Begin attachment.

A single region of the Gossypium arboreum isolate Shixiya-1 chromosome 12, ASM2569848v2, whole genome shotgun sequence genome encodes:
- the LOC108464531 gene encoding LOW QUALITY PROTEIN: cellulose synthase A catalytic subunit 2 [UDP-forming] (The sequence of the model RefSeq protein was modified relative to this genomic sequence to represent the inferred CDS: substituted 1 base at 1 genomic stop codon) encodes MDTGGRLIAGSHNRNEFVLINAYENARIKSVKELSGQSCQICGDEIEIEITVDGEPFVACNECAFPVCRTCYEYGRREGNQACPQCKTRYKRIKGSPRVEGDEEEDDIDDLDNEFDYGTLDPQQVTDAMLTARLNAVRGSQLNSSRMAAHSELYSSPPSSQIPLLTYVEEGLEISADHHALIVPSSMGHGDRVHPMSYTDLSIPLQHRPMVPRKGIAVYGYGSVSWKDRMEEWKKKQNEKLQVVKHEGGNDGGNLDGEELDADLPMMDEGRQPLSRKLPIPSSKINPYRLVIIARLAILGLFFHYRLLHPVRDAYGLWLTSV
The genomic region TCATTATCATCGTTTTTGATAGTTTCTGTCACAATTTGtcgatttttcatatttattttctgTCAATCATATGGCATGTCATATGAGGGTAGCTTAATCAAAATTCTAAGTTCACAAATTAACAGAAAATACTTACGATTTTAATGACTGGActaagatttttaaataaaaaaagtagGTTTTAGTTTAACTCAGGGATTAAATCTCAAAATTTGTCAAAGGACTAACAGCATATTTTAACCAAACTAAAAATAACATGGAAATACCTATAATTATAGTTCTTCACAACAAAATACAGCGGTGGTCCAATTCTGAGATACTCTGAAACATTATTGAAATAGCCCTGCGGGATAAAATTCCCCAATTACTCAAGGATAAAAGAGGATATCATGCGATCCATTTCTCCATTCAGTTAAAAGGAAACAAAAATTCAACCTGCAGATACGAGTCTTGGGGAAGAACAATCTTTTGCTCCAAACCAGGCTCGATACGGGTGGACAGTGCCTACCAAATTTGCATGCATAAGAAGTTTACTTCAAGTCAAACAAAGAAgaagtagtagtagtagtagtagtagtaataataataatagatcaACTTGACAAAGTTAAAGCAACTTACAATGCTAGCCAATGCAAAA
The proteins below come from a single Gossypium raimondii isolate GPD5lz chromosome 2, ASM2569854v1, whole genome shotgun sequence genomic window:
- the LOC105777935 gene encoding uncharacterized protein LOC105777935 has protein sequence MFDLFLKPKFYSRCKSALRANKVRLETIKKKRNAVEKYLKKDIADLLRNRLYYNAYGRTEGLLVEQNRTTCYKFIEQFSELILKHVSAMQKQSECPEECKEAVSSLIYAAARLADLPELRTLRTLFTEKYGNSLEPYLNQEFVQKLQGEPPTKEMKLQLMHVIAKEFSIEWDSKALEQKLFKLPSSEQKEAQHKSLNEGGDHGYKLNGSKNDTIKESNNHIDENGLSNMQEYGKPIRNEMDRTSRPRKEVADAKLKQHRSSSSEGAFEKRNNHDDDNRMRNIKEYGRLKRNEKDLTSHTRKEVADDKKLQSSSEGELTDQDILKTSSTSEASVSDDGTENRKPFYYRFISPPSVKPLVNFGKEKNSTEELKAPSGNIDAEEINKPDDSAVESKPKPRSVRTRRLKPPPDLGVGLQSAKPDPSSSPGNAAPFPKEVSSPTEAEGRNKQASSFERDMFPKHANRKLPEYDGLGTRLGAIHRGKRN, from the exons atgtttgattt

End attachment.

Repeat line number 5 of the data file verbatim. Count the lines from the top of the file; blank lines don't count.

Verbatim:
- the LOC105777935 gene encoding uncharacterized protein LOC105777935 has protein sequence MFDLFLKPKFYSRCKSALRANKVRLETIKKKRNAVEKYLKKDIADLLRNRLYYNAYGRTEGLLVEQNRTTCYKFIEQFSELILKHVSAMQKQSECPEECKEAVSSLIYAAARLADLPELRTLRTLFTEKYGNSLEPYLNQEFVQKLQGEPPTKEMKLQLMHVIAKEFSIEWDSKALEQKLFKLPSSEQKEAQHKSLNEGGDHGYKLNGSKNDTIKESNNHIDENGLSNMQEYGKPIRNEMDRTSRPRKEVADAKLKQHRSSSSEGAFEKRNNHDDDNRMRNIKEYGRLKRNEKDLTSHTRKEVADDKKLQSSSEGELTDQDILKTSSTSEASVSDDGTENRKPFYYRFISPPSVKPLVNFGKEKNSTEELKAPSGNIDAEEINKPDDSAVESKPKPRSVRTRRLKPPPDLGVGLQSAKPDPSSSPGNAAPFPKEVSSPTEAEGRNKQASSFERDMFPKHANRKLPEYDGLGTRLGAIHRGKRN, from the exons atgtttgattt